Results: 

Business Club Australia: Melbourne 2006 achieved the following results:

  • 255 media mentions worldwide, such as:
  • In Australia: Australian Financial Review, Herald Sun, AAP coverage, The Age Business, ABC TV and radio, Sky Business News, Channel 9’s Your Business Success and Business Sunday, 7.30 Report, WA Business Review, Courier Mail, Canberra Times (see appendix A, ref 10)
  • Overseas: New Straits Times (Malaysia), National Business News and New Zealand radio New Zealand) EB Promotions and Media (Jamaica), Yorkshire Post (United Kingdom) (see appendix A, ref 11)
  • 197,904.48 editorial rating points
  • A$1,182,083 equivalent advertising value
  • 60 second TVC on Qantas in-flight entertainment for three months (see appendix A, ref 12)
  • Distribution of 40,000 magazines on Qantas business class seat pockets (see appendix A, ref 7)
  • Six guest speakers on Qantas Talking Business radio program The public relations campaign was instrumental in achieving the objective of 7,500 members - at 30 June 2006 there were over 7,800 members with 37% from overseas.

The most effective achievements of the campaign were:

  • Qantas support (magazine placement, in-flight advertisement, in-flight audio)
  • National media accounted for 32% of total exposure even though a Victorian event
  • 202 news items produced in March alone
  • News features on Channel 9’s Your Business Success (see appendix A, ref 13) and Business Sunday (see appendix A, ref 14)
  • No negative coverage
  • 28% of all coverage favourable (especially given a highly exposed government program)
  • 13 export deals confirmed within three months of the Games

Evaluation: 

The below results demonstrate that the entire campaign clearly exceeded expectations, and with budget savings:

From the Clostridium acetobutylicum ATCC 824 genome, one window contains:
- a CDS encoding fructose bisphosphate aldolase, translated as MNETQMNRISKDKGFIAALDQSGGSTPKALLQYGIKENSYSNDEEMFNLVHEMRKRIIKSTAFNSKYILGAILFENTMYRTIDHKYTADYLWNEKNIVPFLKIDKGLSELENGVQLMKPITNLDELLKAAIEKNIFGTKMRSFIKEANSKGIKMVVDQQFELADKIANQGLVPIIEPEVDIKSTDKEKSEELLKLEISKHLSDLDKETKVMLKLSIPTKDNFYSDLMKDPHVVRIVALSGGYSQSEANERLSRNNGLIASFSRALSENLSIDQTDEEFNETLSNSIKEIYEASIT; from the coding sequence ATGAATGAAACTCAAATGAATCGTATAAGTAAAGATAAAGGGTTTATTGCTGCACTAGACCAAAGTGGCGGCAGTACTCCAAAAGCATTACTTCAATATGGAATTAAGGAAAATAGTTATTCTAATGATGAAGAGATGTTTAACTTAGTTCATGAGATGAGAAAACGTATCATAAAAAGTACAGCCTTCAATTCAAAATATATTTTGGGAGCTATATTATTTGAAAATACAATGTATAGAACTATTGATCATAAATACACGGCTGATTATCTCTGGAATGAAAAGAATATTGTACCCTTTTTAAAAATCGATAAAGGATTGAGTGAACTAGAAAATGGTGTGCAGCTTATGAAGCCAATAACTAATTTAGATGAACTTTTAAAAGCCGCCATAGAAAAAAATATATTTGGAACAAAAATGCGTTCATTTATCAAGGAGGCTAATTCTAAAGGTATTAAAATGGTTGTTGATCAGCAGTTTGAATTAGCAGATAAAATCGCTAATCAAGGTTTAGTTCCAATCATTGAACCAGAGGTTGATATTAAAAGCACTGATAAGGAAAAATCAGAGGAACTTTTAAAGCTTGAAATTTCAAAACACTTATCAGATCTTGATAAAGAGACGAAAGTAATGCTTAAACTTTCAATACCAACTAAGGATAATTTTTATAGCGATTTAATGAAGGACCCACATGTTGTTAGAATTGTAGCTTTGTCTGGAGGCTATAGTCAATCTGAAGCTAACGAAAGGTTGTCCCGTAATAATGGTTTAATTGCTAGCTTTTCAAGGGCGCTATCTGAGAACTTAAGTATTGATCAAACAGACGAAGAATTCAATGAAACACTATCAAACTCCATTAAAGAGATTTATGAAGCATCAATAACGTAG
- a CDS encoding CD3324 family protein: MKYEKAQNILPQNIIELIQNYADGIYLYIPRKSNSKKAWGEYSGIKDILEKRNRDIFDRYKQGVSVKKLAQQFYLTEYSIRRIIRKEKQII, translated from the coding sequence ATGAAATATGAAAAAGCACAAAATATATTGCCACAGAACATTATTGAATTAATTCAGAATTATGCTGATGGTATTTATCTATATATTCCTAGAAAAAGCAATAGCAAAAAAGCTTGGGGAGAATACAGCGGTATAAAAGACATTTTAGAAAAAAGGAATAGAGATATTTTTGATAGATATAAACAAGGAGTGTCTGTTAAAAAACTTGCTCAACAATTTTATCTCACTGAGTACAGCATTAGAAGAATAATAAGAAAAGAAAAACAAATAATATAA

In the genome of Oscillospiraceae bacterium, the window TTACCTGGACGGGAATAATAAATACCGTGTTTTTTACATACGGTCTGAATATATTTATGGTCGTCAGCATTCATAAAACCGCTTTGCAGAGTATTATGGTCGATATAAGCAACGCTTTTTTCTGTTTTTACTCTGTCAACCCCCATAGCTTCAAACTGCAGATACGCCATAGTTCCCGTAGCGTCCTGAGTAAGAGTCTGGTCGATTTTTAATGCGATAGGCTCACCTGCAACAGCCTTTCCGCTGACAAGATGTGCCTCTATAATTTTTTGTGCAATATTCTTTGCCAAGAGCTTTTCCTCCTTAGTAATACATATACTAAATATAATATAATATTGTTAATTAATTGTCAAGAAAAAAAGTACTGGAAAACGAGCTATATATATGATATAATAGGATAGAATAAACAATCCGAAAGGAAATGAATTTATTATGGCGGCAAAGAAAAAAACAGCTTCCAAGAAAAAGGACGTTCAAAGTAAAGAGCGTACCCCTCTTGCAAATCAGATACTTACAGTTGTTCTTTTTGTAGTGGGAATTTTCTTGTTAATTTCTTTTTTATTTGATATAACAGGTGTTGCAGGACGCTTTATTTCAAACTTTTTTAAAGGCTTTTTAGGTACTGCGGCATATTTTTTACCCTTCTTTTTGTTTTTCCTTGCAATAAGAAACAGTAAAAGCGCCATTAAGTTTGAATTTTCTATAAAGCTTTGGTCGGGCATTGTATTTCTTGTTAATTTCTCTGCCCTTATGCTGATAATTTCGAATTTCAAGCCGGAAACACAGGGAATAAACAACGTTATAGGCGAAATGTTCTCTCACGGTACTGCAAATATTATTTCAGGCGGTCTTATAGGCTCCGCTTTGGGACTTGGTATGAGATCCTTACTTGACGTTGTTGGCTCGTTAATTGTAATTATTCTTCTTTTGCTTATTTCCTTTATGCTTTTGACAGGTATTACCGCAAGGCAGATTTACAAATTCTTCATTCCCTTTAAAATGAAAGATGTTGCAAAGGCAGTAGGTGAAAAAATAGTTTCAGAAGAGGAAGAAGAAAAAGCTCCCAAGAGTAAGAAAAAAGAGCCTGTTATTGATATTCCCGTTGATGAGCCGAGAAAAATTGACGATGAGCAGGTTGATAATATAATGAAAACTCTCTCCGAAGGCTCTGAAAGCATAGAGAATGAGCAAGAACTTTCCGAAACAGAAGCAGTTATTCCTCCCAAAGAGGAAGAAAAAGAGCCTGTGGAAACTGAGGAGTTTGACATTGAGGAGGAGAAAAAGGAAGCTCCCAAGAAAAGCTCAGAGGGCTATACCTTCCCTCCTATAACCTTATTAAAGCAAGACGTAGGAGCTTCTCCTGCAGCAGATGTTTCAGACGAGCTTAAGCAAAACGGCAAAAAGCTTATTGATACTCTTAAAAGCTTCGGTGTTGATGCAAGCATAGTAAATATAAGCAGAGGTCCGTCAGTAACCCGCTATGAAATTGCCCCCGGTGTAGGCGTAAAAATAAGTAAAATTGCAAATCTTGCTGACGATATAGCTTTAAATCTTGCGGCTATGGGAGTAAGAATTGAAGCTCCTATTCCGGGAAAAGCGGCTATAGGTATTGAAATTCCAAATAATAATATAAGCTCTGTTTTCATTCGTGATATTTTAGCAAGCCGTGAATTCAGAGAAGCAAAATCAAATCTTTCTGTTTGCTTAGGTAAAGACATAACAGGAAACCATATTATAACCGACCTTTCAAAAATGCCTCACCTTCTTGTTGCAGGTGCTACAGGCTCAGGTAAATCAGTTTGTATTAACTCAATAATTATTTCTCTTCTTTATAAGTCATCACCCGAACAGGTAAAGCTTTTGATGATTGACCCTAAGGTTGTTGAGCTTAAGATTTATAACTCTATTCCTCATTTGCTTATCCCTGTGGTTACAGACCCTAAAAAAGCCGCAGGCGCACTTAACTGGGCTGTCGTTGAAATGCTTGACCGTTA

1. Increase awareness of Business Club Australia: Melbourne 2006 and Austrade (worldwide)

Measure
Result
- 7 international events
- 25 international events (see Appendix A, ref 8)
- 10 domestic events
- 32 domestic events (see Appendix A, ref 9)
- 250 positive media mentions
- 255 media mentions
- 150,000 editorial rating points - 197,904.48 editorial rating points
- A$1,000,000 equivalent advertising value - A$1,182,083 equivalent advertising value
- 12 major articles - 12 major articles (see Appendix A, ref 10)
- 60 sec TVC on Qantas in flight international and domestic for three months (see Appendix A, ref 12)
- 40,000 magazines distributed on Qantas business class
seat pockets on selected international and domestic flights (see Appendix A, ref 7)
- Six guest speakers on Qantas Talking Business
radio program

Comment:
Awareness of Business Club Australia: Melbourne 2006 and Austrade was increased significantly in Australia and overseas.
This was demonstrated by the business calibre of members and active participation into the program.
Overall success measure: 100%.

2. Boost Business Club Australia: Melbourne 2006 membership (worldwide)

Measure
Result
- 7,500 members
- 7,800 members

Comment:
Business Club Australia: Melbourne 2006 membership surpassed expectations.
Across all industries 37% were from overseas across 25 countries and Australian membership was from across the country. Importantly, the high calibre of membership and conversion to active clients for Austrade was a key outcome.
Overall success measure: 100%.

3. Showcase the business potential and sophistication of Australia’s economy and industries and promote Australia as a place to do business

Measure
Result
- 7 international events